NEW FAIRFIELD—Shortly after completing its perfect season with a win in the Class M championship, the New Fairfield boys lacrosse team hopped on the bus to Jonathan Law High School instead of heading home. There, the Rebels girls team was putting the finishing touches on its own state championship, a win in the Class S final.
Following the win, Athletic Director Mary Stolle brought together the players and coaches of both the boys and girls teams — under the leadership of Marty Morgan and Karen Nell — for a group photo. Team plaques, MVP trophies and medals for all highlighted the photo.
The Rebels had brought home all the gold.
“We’re just both so proud of our community,” said Nell “No other community was able to put that together and I think that’s a great reflection of our town. Marty commits unbelievable amounts of time for our boys and girls programs; it’s a labor of love for him and we always appreciate that.”
The scene was the punctuation of months of hard work for both sets of Rebels, who swept the SWC and state championships. The boys team finished with a perfect 22-0 record, while the girls went 20-3.
“It was great for these guys to get a championship,” Morgan said. “They worked their butts off and they’ve been playing for 10-plus years together, which is incredible. I knew going into the season we could win every game if we played like we could.”
YEARS IN THE MAKING
The bond of the boys team is something that doesn’t come around a small town too often. The Rebels roster featured 19 juniors, most of which had been playing with one another since kindergarten. Multiple Division I commits had circle time in the same preschool class.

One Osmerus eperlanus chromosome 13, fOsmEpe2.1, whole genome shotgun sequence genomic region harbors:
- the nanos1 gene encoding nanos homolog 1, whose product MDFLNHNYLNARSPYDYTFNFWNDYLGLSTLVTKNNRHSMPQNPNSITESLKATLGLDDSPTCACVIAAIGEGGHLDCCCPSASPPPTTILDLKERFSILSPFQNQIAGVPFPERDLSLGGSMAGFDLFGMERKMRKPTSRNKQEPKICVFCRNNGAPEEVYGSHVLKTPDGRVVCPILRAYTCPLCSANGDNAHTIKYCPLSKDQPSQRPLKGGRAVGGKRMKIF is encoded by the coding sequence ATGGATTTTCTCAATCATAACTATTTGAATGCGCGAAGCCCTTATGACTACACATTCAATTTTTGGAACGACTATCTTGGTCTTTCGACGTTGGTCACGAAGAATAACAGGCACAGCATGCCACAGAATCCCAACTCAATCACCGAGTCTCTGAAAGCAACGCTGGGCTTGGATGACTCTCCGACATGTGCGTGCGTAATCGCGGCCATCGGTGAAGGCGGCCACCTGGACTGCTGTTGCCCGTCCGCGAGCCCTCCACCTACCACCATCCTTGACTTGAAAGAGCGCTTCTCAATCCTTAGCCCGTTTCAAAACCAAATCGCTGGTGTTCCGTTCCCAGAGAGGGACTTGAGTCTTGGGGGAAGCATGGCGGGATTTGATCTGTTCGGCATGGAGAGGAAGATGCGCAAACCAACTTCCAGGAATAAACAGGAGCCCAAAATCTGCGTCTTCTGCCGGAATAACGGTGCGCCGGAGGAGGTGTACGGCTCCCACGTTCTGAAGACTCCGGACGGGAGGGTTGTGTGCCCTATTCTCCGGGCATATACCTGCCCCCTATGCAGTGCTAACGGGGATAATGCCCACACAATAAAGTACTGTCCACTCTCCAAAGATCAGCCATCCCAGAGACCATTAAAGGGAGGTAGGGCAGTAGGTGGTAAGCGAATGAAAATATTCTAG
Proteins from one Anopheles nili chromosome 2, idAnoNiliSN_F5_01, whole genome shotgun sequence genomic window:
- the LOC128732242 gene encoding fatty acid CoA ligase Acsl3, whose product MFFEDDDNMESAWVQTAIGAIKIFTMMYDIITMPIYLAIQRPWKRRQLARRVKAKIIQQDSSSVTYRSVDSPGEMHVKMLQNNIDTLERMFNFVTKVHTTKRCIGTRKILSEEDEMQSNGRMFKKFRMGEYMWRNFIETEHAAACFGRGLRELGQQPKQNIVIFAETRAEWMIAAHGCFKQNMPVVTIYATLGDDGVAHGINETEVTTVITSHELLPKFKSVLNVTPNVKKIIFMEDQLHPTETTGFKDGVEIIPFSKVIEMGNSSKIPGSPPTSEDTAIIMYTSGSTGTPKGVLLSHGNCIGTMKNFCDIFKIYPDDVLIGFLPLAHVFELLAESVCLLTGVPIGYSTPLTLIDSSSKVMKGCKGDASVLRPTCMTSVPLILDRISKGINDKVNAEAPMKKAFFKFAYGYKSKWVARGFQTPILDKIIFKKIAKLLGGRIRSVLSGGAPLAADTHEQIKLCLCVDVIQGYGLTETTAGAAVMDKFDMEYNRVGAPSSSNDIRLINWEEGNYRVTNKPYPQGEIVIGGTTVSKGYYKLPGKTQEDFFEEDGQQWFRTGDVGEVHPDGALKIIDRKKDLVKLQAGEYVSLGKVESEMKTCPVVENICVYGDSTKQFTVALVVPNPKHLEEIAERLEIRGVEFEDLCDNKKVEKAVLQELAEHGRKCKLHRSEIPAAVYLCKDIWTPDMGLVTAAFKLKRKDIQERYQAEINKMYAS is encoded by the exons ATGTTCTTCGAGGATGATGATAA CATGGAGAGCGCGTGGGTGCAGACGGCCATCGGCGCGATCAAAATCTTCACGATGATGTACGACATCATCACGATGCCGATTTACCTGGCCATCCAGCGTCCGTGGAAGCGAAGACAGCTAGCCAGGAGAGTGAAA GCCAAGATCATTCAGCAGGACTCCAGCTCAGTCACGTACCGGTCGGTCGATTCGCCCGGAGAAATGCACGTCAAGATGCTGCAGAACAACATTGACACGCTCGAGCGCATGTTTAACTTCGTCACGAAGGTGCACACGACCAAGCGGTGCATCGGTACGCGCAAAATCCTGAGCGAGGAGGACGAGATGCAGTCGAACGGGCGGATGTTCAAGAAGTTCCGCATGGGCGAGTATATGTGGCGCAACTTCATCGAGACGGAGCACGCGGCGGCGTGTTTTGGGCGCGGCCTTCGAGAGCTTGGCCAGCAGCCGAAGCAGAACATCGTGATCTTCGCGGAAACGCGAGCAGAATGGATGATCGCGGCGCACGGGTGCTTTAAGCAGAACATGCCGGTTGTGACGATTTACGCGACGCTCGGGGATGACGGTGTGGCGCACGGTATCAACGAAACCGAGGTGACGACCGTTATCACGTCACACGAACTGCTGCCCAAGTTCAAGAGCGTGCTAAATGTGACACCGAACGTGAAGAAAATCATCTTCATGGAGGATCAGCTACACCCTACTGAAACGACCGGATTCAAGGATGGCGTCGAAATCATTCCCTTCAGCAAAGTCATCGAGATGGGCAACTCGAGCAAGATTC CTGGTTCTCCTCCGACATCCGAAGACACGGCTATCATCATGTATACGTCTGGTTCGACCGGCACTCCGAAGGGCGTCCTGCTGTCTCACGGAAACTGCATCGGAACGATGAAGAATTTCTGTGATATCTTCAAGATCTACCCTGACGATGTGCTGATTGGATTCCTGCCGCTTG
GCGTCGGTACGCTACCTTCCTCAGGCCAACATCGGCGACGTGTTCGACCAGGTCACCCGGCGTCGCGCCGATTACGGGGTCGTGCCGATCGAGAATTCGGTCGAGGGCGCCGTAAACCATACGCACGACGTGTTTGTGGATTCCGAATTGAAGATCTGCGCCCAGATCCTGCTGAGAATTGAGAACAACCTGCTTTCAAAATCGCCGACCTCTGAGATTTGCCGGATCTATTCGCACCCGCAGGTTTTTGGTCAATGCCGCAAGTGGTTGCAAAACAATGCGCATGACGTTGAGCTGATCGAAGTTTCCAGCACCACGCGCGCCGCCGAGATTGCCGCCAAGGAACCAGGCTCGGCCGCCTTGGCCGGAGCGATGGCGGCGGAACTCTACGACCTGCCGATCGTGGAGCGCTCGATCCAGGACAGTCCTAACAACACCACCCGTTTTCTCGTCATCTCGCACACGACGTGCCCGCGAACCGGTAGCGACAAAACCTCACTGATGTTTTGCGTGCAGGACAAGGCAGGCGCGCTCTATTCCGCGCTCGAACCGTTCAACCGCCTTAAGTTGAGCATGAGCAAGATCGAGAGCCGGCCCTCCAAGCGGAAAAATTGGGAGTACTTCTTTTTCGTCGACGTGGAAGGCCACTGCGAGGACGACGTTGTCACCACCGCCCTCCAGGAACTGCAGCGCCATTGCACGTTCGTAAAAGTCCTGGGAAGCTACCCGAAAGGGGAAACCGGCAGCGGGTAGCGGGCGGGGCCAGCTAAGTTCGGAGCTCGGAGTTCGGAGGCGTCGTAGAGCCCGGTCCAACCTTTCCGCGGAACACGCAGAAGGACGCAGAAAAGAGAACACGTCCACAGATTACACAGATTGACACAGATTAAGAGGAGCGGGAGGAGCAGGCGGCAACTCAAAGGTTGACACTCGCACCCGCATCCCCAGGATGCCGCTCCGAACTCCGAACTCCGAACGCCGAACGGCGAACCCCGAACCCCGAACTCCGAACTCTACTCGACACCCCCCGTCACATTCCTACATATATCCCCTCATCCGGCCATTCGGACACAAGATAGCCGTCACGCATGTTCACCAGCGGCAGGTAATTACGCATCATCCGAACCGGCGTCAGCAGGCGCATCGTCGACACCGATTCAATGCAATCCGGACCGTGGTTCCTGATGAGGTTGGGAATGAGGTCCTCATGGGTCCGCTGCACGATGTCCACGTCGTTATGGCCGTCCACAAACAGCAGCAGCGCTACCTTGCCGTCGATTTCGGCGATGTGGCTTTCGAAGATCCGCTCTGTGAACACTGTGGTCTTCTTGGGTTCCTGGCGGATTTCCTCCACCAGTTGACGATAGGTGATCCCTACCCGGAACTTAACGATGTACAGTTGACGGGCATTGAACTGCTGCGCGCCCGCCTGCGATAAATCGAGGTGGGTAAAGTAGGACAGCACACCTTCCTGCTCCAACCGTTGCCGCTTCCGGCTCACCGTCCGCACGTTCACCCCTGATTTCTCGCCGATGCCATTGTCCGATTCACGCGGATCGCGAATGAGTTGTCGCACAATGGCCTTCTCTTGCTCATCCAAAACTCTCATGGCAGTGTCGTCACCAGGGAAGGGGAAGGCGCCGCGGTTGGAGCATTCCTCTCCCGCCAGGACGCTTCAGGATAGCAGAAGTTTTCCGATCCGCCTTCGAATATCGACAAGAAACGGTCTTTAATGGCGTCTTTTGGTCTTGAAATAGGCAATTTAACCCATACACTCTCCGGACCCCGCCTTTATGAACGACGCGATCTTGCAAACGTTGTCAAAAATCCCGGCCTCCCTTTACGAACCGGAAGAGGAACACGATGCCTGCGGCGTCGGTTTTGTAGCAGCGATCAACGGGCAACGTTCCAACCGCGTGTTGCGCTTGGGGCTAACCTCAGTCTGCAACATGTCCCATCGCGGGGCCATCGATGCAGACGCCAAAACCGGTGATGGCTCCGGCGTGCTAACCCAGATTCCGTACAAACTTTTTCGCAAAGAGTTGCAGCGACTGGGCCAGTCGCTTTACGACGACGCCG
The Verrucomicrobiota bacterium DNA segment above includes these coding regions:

“Having all our friends playing the same sport was key,” said defender Nick Alviti. “All my boys since kindergarten; we’ve played the sport every year since then and we were all there playing (in the championship).”
One of those — Sacred Heart commit John Morgan — happened to be the son of the founder of the high school team. Marty Morgan convinced many to try the sport at a young age, an endeavor that paid off early.
Years of bonding and friendship followed. Success too. Eighth grade was a particular highlight. New Fairfield toppled a team from Greenwich to win a state championship.
“Every year we would lose to Darien and this was the one year that we got past them,” John Morgan said. “And we played Greenwich, it came down to the wire and that was pretty close.”
The class moved up to high school, ready to write its own legacy. Many started as sophomores in 2017 as the Rebels won their first SWC title since 2010, two years after New Fairfield’s other undefeated season.
“We had more experience at the varsity level,” said Brett Tenaglia. “Our first year as freshmen was a little tough, but once we got everyone in our class playing on varsity we started to perform a lot better because we had a lot more chemistry.”
Ten years after the last Rebels team achieved perfection, it happened again. The Rebels dominated SWC competition in addition to routing Glastonbury during the regular season before cruising to a conference crown.
New Fairfield beat three straight SCC clubs to earn the Class M crown, though two of those came down to the final minute. The Rebels overcame a four-goal deficit to beat Guilford in the quarterfinal, then edged Hand 13-11 in the final.